A famous man took the podium and read a poem entitled “Die kind” (The Child). He did this on an august occasion, the celebration of a new chapter in his nation’s history: a now freely elected parliament would see South Africa into a new future; and he, its first democratically-elected president, would lead the nation. The language of the poem is Afrikaans; the man was Nelson Mandela; the poet, Ingrid Jonker; the date: 24 May 1994. Ingrid Jonker had died in 1965. Just as Virginia Woolf before her, so had she surrendered her life to the waves.
The late Nelson Mandela had said this, amongst other things, about Ingrid Jonker on that day:
The certainties that come with age tell me that among these we shall find an Afrikaner woman who transcended a particular experience and became a South African, an African and a citizen of the world.
Her name is Ingrid Jonker.
She was both a poet and a South African. She was both an Afrikaner and an African. She was both an artist and a human being.
In the midst of despair, she celebrated hope. Confronted with death, she asserted the beauty of life.
The full title of the poem is “Die kind (wat dood geskiet is deur soldate by Nyanga)” or in English, The child who was shot dead by soldiers at Nyanga. It had been inspired by a phrase from Dylan Thomas’s poetry and the shooting death of a child. Jonker composed the poem to commemorate a slain child and to express her defiance against apartheid, against the senseless violence at Sharpesville, Langa, Nyanga and Vanderbijl Park in March of 1960.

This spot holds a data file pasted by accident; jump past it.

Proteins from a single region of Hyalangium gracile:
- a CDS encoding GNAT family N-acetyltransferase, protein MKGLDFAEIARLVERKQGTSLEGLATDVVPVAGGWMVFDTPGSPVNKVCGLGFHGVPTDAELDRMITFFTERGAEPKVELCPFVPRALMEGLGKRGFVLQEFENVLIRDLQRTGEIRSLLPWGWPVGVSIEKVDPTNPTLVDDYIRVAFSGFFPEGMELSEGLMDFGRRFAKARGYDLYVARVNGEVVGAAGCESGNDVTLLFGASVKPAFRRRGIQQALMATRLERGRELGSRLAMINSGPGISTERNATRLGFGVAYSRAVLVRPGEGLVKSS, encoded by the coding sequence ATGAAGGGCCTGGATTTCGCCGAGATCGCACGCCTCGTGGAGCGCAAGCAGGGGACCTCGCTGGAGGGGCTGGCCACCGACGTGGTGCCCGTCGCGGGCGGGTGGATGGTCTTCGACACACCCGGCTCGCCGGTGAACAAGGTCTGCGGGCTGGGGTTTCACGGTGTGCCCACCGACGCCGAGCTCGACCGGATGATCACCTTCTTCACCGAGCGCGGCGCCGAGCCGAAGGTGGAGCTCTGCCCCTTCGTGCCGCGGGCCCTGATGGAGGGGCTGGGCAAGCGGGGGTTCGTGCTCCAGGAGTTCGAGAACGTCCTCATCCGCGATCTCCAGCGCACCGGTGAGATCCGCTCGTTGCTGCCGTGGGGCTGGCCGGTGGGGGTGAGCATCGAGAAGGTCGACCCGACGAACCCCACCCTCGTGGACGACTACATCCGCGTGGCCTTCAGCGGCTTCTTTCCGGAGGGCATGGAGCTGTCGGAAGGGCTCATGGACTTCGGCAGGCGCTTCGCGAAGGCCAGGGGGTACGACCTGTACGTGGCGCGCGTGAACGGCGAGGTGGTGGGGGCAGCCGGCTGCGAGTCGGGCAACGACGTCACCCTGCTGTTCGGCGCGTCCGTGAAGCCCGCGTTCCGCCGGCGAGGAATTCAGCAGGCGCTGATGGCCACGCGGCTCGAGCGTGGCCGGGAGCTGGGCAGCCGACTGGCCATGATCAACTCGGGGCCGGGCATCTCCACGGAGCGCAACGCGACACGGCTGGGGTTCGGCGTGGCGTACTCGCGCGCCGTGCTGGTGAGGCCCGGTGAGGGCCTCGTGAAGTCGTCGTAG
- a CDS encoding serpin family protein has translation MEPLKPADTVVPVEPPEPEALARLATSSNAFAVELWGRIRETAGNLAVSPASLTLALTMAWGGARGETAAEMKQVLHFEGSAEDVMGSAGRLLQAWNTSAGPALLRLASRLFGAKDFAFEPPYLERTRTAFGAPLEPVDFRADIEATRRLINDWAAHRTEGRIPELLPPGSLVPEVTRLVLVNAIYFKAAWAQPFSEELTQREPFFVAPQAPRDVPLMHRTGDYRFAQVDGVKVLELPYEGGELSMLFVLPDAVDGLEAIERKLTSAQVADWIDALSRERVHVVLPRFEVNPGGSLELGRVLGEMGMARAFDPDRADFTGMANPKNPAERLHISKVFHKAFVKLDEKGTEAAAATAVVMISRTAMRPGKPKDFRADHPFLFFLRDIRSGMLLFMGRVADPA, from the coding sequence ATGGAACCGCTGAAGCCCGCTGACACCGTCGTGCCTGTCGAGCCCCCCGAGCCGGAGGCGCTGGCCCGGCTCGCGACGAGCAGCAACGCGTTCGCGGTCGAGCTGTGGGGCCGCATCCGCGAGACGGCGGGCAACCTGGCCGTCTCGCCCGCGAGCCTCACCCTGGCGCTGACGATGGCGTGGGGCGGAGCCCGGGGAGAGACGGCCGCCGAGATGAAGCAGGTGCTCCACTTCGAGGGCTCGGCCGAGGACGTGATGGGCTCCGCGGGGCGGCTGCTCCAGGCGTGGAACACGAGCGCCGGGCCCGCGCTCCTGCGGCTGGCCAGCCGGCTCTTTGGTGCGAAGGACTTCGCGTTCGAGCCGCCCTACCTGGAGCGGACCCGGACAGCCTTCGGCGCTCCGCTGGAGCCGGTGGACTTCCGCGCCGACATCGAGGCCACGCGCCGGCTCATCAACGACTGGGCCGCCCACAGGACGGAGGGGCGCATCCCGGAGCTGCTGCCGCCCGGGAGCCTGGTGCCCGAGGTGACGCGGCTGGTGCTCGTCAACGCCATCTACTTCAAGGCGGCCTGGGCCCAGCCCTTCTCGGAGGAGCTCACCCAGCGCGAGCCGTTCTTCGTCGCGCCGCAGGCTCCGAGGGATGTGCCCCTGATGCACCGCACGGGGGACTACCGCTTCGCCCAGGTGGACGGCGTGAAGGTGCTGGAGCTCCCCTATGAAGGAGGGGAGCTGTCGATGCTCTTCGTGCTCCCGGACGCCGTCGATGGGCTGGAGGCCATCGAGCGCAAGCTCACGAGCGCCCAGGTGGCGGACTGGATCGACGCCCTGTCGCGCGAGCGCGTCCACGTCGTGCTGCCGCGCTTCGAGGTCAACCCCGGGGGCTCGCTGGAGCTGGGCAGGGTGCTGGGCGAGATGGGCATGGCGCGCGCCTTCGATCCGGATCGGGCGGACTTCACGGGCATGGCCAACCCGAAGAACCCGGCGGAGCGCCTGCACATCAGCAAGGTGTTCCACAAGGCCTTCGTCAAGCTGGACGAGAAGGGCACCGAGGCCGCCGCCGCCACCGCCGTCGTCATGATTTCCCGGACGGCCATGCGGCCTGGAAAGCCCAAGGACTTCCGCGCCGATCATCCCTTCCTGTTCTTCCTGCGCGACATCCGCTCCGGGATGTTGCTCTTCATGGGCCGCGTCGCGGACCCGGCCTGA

Protestors had peacefully gathered in those places and, in the spirit of nonviolence, offered themselves up for arrest to contest the colonial practice of dompas, the need to produce a pass which stipulated where, when, and how long a black South African could stay in a white area. I should point out that ‘dompas’ literally means ‘dumb pass.’ Unfortunately, the principles of nonviolence did not work on 21 March 1960 or the days thereafter. People were shot. People died. A mortified Ingrid saw the photograph of a woman with her dead child in her arms. The child, who had been sick, who had been in transit to a doctor, carried in his mother’s arms, had been shot dead. Look at the title of the poem in Afrikaans and notice the parenthetical. Jonker, in my view, places death within the parenthesis, but subverts it later in the poem, as if there is this initial fact (shot dead) and then later, denial (is not dead/Who shouts Afrika). The parenthesis fails to contain injustice, suggests an aside. Later in the poem, she describes things that that boy might have done as a man, but cannot and will not because of the last devastating line:
This child who just wanted to play in the sun at Nyanga is everywhere
the child grown to a man treks through all Africa
the child grown into a giant journeys through the whole world
Without a pass